A Surge of Floodwater For Owens Lake

A Surge of Floodwater For Owens Lake
A Surge of Floodwater For Owens Lake

California's Owens Lake has been mostly dry since the construction of the Los Angeles Aqueduct in 1913. The project siphoned water from the eastern slopes of the Sierra Nevada range and Owens River Valley to the city of Los Angeles, 220 miles (354 kilometers) to the south, drawing down the lake.

That changed in March 2023 after floodwaters pooled on the west side of the aqueduct, eroded soil that supported the concrete-lined channel, and contributed to the collapse of three of its sections near Olancha. To drain and repair the damaged section of the aqueduct, the Los Angeles Department of Water and Power (LADWP) opened spill gates letting water run downstream. According to news reports, some of that floodwater joined with water from other sources and poured over the lakebed of Owens Lake.

Two weeks later, on March 25, the Moderate Resolution Imaging Spectroradiometer (MODIS) on NASA’s Terra satellite acquired this image (right) of Owens Lake. The image is false color, which makes the water (dark blue) stand out from its surroundings. Snow appears light blue and vegetation is green. The image on the left shows the same area in March 2022.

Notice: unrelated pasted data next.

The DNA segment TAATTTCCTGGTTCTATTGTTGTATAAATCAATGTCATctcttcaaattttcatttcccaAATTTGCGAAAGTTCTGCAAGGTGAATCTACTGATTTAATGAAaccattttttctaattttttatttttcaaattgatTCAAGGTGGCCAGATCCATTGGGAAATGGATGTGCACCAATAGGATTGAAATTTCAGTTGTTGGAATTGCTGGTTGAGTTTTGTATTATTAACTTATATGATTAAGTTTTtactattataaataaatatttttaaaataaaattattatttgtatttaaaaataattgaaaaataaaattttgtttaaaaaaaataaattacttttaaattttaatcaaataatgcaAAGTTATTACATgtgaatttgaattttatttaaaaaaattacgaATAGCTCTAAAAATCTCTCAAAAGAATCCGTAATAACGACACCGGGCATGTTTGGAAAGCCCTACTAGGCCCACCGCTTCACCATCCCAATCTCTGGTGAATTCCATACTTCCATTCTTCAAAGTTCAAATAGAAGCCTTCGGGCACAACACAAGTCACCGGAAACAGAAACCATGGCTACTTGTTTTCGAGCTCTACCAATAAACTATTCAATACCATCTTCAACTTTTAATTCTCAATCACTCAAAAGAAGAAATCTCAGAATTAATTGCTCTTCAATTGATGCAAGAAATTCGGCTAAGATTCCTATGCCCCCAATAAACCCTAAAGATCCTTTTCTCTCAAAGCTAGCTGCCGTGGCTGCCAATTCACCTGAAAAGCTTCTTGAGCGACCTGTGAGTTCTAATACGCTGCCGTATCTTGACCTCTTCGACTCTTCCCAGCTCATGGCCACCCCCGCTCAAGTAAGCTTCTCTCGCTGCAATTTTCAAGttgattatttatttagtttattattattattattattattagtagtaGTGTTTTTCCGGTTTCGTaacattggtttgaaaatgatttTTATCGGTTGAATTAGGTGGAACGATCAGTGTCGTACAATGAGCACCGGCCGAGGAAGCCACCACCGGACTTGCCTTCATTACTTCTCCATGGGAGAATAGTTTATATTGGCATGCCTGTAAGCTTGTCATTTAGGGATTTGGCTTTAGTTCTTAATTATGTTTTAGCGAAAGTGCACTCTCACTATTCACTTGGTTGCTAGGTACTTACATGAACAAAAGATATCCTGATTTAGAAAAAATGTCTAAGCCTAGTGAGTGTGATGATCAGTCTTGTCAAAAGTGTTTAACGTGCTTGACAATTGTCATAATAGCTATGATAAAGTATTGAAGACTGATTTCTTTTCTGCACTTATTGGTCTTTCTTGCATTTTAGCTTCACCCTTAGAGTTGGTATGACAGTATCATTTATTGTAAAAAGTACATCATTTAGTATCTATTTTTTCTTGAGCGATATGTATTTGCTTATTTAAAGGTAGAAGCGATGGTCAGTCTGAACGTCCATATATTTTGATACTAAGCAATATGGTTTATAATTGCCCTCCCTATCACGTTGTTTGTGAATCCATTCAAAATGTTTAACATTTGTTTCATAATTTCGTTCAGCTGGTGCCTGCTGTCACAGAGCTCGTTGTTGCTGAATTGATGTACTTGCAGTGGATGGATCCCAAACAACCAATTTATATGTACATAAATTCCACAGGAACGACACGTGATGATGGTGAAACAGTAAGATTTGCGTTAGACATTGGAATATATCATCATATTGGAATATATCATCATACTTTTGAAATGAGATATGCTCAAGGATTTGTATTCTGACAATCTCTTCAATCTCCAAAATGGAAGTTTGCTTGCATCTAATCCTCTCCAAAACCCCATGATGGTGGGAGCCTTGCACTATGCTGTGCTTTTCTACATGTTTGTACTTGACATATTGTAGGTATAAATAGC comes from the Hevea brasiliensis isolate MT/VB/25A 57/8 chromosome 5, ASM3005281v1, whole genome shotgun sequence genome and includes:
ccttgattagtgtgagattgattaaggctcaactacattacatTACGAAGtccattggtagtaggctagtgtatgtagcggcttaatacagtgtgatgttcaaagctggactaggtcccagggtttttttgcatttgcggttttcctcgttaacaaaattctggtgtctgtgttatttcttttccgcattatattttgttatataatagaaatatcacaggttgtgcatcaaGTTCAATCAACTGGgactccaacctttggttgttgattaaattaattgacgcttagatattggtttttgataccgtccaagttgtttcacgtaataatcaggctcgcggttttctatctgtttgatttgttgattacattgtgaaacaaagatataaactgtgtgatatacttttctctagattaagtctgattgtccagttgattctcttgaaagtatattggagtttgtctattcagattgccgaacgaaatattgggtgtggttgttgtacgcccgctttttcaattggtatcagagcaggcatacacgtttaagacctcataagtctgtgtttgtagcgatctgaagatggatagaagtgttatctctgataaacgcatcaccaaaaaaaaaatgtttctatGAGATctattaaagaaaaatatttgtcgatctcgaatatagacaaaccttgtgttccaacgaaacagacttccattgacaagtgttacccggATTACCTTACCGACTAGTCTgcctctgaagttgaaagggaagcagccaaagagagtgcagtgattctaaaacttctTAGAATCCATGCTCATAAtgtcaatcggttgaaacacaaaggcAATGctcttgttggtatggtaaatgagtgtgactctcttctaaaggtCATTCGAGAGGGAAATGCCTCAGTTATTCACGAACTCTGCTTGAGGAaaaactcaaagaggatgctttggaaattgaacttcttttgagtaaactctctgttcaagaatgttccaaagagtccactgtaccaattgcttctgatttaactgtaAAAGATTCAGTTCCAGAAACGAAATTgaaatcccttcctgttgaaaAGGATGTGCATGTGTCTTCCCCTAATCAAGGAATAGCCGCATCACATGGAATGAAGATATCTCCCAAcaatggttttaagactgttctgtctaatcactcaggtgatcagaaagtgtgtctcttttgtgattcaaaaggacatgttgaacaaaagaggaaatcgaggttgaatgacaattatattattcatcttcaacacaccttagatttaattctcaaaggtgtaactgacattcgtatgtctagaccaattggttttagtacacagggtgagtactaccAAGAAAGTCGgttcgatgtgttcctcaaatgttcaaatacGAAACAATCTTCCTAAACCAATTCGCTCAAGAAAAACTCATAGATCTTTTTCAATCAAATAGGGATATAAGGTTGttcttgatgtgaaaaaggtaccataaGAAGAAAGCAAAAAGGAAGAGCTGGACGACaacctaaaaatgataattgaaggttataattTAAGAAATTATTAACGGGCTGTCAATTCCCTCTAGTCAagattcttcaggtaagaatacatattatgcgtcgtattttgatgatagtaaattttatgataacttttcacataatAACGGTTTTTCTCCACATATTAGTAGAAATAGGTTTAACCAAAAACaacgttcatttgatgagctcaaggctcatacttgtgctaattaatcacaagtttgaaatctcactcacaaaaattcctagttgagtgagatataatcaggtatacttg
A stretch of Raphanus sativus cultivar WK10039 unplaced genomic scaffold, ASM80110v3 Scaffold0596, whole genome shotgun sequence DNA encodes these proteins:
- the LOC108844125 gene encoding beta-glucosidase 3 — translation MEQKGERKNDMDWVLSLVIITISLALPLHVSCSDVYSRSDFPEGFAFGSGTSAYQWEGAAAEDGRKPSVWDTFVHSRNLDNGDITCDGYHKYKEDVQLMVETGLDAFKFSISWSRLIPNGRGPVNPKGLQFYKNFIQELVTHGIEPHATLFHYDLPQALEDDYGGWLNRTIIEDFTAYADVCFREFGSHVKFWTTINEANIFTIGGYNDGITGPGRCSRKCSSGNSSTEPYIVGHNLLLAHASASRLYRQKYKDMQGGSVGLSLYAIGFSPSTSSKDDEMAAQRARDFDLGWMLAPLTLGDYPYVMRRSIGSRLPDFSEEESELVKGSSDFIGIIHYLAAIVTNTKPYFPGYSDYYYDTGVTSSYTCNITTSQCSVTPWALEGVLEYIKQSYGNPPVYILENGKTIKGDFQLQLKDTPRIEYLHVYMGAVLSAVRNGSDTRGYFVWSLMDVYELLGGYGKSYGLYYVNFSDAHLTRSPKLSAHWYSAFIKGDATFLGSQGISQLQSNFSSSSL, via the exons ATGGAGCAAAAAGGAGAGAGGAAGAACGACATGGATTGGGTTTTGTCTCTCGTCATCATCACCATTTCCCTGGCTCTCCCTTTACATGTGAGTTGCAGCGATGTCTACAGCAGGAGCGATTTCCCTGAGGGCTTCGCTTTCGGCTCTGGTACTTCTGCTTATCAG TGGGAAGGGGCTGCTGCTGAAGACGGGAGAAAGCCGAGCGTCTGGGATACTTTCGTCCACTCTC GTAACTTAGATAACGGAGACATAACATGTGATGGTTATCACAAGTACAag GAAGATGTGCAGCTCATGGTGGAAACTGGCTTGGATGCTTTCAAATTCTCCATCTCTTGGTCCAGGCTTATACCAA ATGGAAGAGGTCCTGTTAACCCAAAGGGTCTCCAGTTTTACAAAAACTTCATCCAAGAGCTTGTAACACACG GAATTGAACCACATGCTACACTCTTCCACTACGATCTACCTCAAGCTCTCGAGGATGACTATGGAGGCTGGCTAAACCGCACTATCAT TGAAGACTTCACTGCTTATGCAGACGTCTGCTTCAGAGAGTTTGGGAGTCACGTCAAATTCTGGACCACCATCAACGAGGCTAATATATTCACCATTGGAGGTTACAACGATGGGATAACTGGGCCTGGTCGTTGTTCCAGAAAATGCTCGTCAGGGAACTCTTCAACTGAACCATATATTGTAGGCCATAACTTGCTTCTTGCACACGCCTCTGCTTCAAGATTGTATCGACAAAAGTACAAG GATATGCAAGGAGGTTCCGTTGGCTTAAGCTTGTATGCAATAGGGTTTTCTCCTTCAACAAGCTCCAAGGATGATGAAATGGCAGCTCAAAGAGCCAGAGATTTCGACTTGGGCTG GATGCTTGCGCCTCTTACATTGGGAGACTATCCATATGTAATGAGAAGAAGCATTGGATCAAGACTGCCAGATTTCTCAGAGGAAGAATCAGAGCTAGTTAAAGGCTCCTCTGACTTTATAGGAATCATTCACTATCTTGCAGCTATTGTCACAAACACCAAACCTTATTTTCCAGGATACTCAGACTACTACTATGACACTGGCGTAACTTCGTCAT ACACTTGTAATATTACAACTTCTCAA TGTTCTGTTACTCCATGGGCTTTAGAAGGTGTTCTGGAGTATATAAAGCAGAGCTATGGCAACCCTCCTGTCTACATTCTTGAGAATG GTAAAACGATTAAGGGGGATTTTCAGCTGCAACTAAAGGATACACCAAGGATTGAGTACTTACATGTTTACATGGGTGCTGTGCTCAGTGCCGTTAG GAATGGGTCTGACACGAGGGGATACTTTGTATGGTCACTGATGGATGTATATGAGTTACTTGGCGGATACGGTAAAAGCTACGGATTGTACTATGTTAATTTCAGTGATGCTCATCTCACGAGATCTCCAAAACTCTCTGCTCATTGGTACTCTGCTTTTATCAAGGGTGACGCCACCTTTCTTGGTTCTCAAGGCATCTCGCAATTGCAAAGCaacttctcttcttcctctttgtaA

This is the first time the Los Angeles Aqueduct has been breached by extreme weather, according to the Los Angeles Times. But it is not the first time the lakebed has flooded since the construction of the aqueduct. Since the early 2000s, LADWP has occasionally flooded parts of the lake with shallow water to prevent dust from becoming airborne and potentially affecting human health.

However, the aqueduct’s breach came after an atmospheric river brought 5 to 13 inches of rain to parts of Central California on March 9 and 10. Heavy precipitation in the state in 2023 led to a record amount of snow on the southern Sierra Nevada range (shown in light blue in the image above). Yet, the past three years have been some of California’s driest.

Recent research indicates that climate change has made these water cycle extremes more common. Matthew Rodell, a hydrologist based at NASA’s Goddard Space Flight Center, led a recent study that used data from the NASA/German Gravity Recovery and Climate Experiment (GRACE) and GRACE Follow-On (GRACE-FO) satellites to characterize extreme wet and dry events over the past 20 years. GRACE satellites monitor miniscule, month-to-month changes in Earth’s gravity field that scientists can use to determine where on Earth water is accumulating or diminishing.

The researchers ranked 1,056 extreme events during the two-decade period and found that the most intense droughts and wet events were becoming more frequent. During the first 13 years of the study, there was an average of three major extreme wet or dry events per year. Yet between 2015 and 2021, seven of the planet’s 10 warmest years, there was an average of four such extreme events per year.

According to Rodell: “What we’re seeing in California—this weather whiplash between extreme dry and wet conditions—is becoming more common as a result of climate change.”

NASA Earth Observatory images by Lauren Dauphin, using MODIS data from NASA EOSDIS LANCE and GIBS/Worldview. Story by Emily Cassidy.

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